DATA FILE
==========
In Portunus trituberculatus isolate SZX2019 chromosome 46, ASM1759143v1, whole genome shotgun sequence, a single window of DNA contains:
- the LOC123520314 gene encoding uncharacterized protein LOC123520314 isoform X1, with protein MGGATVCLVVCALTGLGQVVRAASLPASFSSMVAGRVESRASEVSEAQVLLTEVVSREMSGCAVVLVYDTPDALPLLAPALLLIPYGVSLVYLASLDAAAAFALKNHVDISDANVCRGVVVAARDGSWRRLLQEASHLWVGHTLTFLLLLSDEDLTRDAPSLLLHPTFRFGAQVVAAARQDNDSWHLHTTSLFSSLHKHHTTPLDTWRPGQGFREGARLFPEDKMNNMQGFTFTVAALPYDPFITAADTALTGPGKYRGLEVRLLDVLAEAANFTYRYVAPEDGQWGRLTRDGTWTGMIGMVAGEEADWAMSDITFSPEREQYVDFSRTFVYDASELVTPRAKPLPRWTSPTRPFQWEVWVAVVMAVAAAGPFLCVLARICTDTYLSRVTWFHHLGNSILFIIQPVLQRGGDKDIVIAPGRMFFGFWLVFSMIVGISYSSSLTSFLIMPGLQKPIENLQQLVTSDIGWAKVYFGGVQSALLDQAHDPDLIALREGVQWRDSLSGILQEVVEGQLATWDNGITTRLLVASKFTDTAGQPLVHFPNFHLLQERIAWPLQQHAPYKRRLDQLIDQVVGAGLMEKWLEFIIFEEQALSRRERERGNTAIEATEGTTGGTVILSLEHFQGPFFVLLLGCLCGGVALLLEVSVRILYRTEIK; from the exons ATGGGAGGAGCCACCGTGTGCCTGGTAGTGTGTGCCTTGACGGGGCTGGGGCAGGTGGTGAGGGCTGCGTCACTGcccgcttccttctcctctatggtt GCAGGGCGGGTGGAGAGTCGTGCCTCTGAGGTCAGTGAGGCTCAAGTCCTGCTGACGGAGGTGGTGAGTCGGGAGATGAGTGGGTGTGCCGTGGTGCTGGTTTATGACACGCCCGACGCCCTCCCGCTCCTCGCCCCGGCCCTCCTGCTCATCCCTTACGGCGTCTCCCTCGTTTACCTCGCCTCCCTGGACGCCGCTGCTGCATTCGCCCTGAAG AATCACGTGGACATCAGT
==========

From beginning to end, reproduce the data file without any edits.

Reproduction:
In Portunus trituberculatus isolate SZX2019 chromosome 46, ASM1759143v1, whole genome shotgun sequence, a single window of DNA contains:
- the LOC123520314 gene encoding uncharacterized protein LOC123520314 isoform X1, with protein MGGATVCLVVCALTGLGQVVRAASLPASFSSMVAGRVESRASEVSEAQVLLTEVVSREMSGCAVVLVYDTPDALPLLAPALLLIPYGVSLVYLASLDAAAAFALKNHVDISDANVCRGVVVAARDGSWRRLLQEASHLWVGHTLTFLLLLSDEDLTRDAPSLLLHPTFRFGAQVVAAARQDNDSWHLHTTSLFSSLHKHHTTPLDTWRPGQGFREGARLFPEDKMNNMQGFTFTVAALPYDPFITAADTALTGPGKYRGLEVRLLDVLAEAANFTYRYVAPEDGQWGRLTRDGTWTGMIGMVAGEEADWAMSDITFSPEREQYVDFSRTFVYDASELVTPRAKPLPRWTSPTRPFQWEVWVAVVMAVAAAGPFLCVLARICTDTYLSRVTWFHHLGNSILFIIQPVLQRGGDKDIVIAPGRMFFGFWLVFSMIVGISYSSSLTSFLIMPGLQKPIENLQQLVTSDIGWAKVYFGGVQSALLDQAHDPDLIALREGVQWRDSLSGILQEVVEGQLATWDNGITTRLLVASKFTDTAGQPLVHFPNFHLLQERIAWPLQQHAPYKRRLDQLIDQVVGAGLMEKWLEFIIFEEQALSRRERERGNTAIEATEGTTGGTVILSLEHFQGPFFVLLLGCLCGGVALLLEVSVRILYRTEIK; from the exons ATGGGAGGAGCCACCGTGTGCCTGGTAGTGTGTGCCTTGACGGGGCTGGGGCAGGTGGTGAGGGCTGCGTCACTGcccgcttccttctcctctatggtt GCAGGGCGGGTGGAGAGTCGTGCCTCTGAGGTCAGTGAGGCTCAAGTCCTGCTGACGGAGGTGGTGAGTCGGGAGATGAGTGGGTGTGCCGTGGTGCTGGTTTATGACACGCCCGACGCCCTCCCGCTCCTCGCCCCGGCCCTCCTGCTCATCCCTTACGGCGTCTCCCTCGTTTACCTCGCCTCCCTGGACGCCGCTGCTGCATTCGCCCTGAAG AATCACGTGGACATCAGT